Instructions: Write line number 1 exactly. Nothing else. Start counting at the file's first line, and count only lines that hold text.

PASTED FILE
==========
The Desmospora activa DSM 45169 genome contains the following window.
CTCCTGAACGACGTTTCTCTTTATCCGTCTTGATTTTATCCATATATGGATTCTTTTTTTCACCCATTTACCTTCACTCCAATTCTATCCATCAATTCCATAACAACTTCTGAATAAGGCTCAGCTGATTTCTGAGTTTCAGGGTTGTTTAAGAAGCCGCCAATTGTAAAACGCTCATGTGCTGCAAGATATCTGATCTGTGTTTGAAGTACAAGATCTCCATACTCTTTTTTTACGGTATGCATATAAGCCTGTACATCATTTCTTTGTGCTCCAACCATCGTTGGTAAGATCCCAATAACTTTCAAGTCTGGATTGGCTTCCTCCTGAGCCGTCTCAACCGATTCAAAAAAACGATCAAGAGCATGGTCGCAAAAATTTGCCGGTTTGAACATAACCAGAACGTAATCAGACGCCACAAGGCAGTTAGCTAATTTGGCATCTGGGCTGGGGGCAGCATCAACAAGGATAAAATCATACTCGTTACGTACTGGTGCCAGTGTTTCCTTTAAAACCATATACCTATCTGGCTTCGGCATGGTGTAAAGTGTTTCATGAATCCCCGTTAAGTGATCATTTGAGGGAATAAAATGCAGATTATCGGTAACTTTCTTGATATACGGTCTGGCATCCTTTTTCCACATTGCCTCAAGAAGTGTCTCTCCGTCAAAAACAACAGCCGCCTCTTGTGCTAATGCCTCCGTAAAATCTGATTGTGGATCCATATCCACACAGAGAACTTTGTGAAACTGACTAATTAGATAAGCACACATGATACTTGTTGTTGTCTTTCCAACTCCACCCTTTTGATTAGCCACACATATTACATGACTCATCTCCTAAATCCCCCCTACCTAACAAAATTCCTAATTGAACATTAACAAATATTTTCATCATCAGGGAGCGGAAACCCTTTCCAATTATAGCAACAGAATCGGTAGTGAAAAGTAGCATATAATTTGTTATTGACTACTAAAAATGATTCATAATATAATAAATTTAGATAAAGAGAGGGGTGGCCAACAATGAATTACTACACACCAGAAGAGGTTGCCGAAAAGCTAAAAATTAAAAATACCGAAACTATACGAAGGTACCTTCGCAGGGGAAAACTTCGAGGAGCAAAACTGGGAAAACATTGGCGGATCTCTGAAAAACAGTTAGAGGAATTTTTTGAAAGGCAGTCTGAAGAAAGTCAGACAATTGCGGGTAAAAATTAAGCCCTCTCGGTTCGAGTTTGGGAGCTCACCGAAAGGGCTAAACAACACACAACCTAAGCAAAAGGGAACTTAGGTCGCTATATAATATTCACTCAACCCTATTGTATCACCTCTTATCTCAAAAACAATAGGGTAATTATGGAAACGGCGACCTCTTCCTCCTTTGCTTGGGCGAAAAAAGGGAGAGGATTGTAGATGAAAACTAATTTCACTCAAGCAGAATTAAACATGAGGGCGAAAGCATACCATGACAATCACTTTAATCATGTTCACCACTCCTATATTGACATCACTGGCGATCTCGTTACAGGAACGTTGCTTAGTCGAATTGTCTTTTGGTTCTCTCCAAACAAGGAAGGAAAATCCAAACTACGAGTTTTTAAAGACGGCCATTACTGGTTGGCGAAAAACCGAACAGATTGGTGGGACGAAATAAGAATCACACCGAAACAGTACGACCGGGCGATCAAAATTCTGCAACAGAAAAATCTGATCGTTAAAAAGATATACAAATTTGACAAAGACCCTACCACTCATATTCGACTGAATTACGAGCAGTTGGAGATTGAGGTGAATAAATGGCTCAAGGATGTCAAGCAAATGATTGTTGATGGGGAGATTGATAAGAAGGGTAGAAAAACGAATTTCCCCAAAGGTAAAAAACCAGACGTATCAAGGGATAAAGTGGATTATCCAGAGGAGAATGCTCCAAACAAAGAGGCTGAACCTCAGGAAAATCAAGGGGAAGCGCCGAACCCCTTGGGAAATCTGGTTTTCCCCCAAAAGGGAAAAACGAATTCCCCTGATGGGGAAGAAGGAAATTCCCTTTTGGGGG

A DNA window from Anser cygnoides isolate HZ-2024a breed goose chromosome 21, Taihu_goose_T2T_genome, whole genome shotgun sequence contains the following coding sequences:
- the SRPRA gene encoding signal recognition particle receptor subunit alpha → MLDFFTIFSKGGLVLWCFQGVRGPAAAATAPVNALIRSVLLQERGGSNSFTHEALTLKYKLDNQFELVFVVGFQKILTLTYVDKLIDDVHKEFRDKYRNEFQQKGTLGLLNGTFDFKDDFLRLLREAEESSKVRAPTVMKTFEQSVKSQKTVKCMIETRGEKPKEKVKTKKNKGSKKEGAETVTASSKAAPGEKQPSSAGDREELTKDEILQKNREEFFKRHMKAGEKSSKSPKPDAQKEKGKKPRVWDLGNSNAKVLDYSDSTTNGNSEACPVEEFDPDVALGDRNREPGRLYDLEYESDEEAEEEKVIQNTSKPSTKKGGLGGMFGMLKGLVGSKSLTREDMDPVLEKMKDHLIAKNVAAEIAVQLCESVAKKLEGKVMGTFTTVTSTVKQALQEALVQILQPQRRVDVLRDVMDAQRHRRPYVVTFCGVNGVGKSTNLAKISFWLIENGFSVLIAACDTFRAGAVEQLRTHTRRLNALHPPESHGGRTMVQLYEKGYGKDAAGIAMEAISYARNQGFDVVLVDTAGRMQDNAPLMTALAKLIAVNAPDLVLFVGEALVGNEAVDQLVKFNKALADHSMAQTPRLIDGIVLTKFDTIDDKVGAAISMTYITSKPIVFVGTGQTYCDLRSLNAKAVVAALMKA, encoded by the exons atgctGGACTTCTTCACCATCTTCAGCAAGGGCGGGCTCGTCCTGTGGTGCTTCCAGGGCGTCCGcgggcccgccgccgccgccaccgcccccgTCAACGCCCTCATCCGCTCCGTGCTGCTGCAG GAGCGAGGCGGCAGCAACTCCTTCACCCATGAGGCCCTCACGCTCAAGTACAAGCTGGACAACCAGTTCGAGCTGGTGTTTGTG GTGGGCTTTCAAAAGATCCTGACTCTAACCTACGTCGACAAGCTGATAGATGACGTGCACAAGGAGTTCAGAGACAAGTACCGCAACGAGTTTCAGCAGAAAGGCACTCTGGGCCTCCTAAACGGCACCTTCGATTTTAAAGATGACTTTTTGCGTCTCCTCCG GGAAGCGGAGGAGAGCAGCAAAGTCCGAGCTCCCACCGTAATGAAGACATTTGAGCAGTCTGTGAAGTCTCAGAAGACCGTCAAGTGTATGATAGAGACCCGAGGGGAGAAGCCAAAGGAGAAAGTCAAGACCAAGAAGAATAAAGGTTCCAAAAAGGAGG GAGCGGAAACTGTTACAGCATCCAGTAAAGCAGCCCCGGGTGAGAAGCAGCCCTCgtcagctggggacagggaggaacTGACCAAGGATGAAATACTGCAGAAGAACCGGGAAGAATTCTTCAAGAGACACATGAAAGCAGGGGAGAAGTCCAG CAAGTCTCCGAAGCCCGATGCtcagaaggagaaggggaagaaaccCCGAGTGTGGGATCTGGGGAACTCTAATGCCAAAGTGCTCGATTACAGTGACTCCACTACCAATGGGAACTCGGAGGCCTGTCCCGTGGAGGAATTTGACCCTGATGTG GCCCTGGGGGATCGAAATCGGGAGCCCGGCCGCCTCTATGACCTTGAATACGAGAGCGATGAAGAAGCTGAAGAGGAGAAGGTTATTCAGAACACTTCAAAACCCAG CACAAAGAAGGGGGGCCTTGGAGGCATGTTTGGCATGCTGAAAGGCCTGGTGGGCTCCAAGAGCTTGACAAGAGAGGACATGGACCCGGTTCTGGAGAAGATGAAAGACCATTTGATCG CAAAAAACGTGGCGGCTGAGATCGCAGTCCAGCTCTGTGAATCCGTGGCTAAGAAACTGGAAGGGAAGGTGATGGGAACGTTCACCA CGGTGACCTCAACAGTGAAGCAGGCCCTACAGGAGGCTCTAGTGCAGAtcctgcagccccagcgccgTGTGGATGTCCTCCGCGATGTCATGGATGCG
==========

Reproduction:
The Desmospora activa DSM 45169 genome contains the following window.